On Sunday June 13, a significant number of Twitter users following Turkey were worried about the whereabouts and well-being of Sedat Peker, a mobster who has become a social media phenomenon in the last couple of months with his YouTube videos watched by millions.
Peker, a convicted mafia boss and once a staunch supporter of President Recep Tayyip Erdoğan, has been sending shock waves across Turkey from abroad due to his revelations about mafia, state and business world relations in the country. Some of his confessions were open secrets, but because he speaks as an insider he is more convincing than the media and the opposition. People tune in to YouTube awaiting the release of his new videos every Sunday morning.
Peker’s claims are wide-ranging. He alleges that former Prime Minister Binali Yıldırım’s son is involved in international drug trafficking; that the government smuggled arms to jihadist groups in Syria through SADAT, a paramilitary organization established by a former adviser to Erdoğan, by using Peker’s humanitarian aid trucks as a proxy; that Interior Minister Süleyman Soylu and his inner circle are laughing all the way to the bank by blackmailing people with bogus charges of Gülen movement links; that former shady police chief and interior minister Mehmet Ağar unlawfully seized the Bodrum Marina, which belonged to Azeri mogul Mübariz Mansimov; that Ağar’s son Tolga, a deputy from Erdoğan’s party, raped and killed a reporter; and much more.
Before Peker’s relationship with Erdoğan went sour for a reason that is not yet clear, he did not mind creating a climate of fear especially in the wake of a July 15, 2016 coup attempt. Peker became more and more visible as the rule of law in Turkey became more and more invisible. He openly threatened academics who signed a petition calling for peace with the outlawed Kurdistan Workers’ Party (PKK). He vowed in one of his speeches to shower in the blood of those academics. It seems that Peker was discarded by the government after an older-generation mobster, Alaattin Çakıcı, was released from prison last year. All of a sudden, Peker decided to “study abroad in the Balkans” and turned against the government.
Starting in May, Peker began to post hour-long videos on YouTube, first targeting Soylu and Ağar. He was much more articulate and sophisticated than one would expect from a mafia boss. He quoted from books, religion and history while revealing the crimes that top government officials had committed. He didn’t try to hide that he was in cahoots with the government. Indeed, in one of his latest videos he said, “We are a family in crime,” in reference to his relationship with the government. Many interpreted his videos as the tip of the iceberg and a bargaining chip with Erdoğan. However, when Erdoğan defended his corrupt minister and all those he implicated in the videos, Peker began to mention “Brother Tayyip” and settling accounts with him. When Peker said he’d delay his video about Erdoğan until after the Biden meeting on June 14 to rule out allegations of being used by the CIA as a “spy,” many were disappointed. This psyche of Turks perceiving him almost like a savior from the oppressive rule of Erdoğan is very telling. In the absence of a free media and an assertive and effective opposition, people are hoping for a change triggered by the mafia boss. As a result, when Peker disappeared for 12 hours on Sunday without a tweet and people close to him expressed concern because he was taken into custody in the United Arab Emirates, the anxiety peaked. Peker previously implied that several men had been sent to execute him or abduct him to Turkey.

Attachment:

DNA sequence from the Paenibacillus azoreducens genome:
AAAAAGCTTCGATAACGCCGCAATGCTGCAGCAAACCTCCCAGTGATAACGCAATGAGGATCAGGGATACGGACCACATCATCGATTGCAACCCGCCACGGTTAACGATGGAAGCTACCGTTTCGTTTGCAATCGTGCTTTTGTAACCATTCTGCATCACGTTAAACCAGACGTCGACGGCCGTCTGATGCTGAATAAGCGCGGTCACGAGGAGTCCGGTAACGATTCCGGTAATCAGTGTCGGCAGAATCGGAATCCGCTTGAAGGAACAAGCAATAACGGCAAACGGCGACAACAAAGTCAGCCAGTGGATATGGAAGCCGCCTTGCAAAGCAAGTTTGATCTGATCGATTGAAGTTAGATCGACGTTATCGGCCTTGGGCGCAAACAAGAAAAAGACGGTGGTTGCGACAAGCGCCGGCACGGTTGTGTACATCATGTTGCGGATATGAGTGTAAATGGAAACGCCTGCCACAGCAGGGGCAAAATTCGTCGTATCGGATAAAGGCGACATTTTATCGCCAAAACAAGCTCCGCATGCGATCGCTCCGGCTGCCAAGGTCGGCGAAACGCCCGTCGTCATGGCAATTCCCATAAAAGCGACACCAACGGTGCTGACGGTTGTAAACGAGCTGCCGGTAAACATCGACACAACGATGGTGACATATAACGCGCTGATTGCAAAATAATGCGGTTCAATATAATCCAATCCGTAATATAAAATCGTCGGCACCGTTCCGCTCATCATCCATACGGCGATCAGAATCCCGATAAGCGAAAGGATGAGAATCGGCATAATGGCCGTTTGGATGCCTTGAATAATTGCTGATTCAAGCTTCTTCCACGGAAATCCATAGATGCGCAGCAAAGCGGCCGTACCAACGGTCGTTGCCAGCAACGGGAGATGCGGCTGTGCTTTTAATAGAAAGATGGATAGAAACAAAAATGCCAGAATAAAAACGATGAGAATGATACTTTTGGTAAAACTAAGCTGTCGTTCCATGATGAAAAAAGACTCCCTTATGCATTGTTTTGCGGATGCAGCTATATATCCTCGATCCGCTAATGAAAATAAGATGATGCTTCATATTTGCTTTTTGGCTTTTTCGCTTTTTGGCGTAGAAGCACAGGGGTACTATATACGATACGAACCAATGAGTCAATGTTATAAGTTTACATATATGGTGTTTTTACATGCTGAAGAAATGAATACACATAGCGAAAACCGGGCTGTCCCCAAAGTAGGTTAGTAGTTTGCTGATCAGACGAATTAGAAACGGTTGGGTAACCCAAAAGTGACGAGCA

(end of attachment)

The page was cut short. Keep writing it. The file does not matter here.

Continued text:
There was a sense of relief among the opponents of the regime when Peker finally tweeted in the wee hours of Monday saying the authorities wanted to talk to him amid a high volume of claims. He said there was also concern about his security, giving credence to rumors that the Turkish government had outsourced his execution to foreign mafia groups. After all, the stakes are high for Erdoğan, although not a single official has been removed after the very specific revelations by Peker.
While Peker is now seen as the arch enemy of Erdoğan, he is not a product of this era. In his own words, the clandestine wing of the Turkish state used him in the 1990s in extrajudicial affairs. Peker revealed in one of his videos that he sent his brother to kill Turkish Cypriot journalist Kutlu Adalı in the ’90s. Moreover, he shed light on the assassination of Turkish journalist Uğur Mumcu in 1993 after he began to investigate relations between the state and the outlawed PKK. He accused Ağar of being behind the killing of Mumcu in a car bomb attack in the dark decade of state-mafia relations in the 1990s.
It is now obvious that Turkey has been going through an even darker period as the state itself has turned into a mafia. It is not an overstatement to claim that Erdoğan and his inner circle are a threat to the nation itself with this criminal network. I call this rule “mafiaocracy.”
Given the miserable condition of Turkey’s weak and fragmented opposition and the almost fully controlled media environment, it is up to a mobster to undermine this criminal network as an insider. It’s no wonder Wikipedia describes him as a whistleblower and that he makes headlines beyond Turkey.
Let’s keep our fingers crossed and keep this mobster in our prayers until he reveals a big chunk of the dirty secrets of Erdoğan and the Turkish state, which has been acting increasingly like a mafia since its establishment.
Sevgi Akarçeşme is the former editor in chief of Today’s Zaman and Turkish Minute.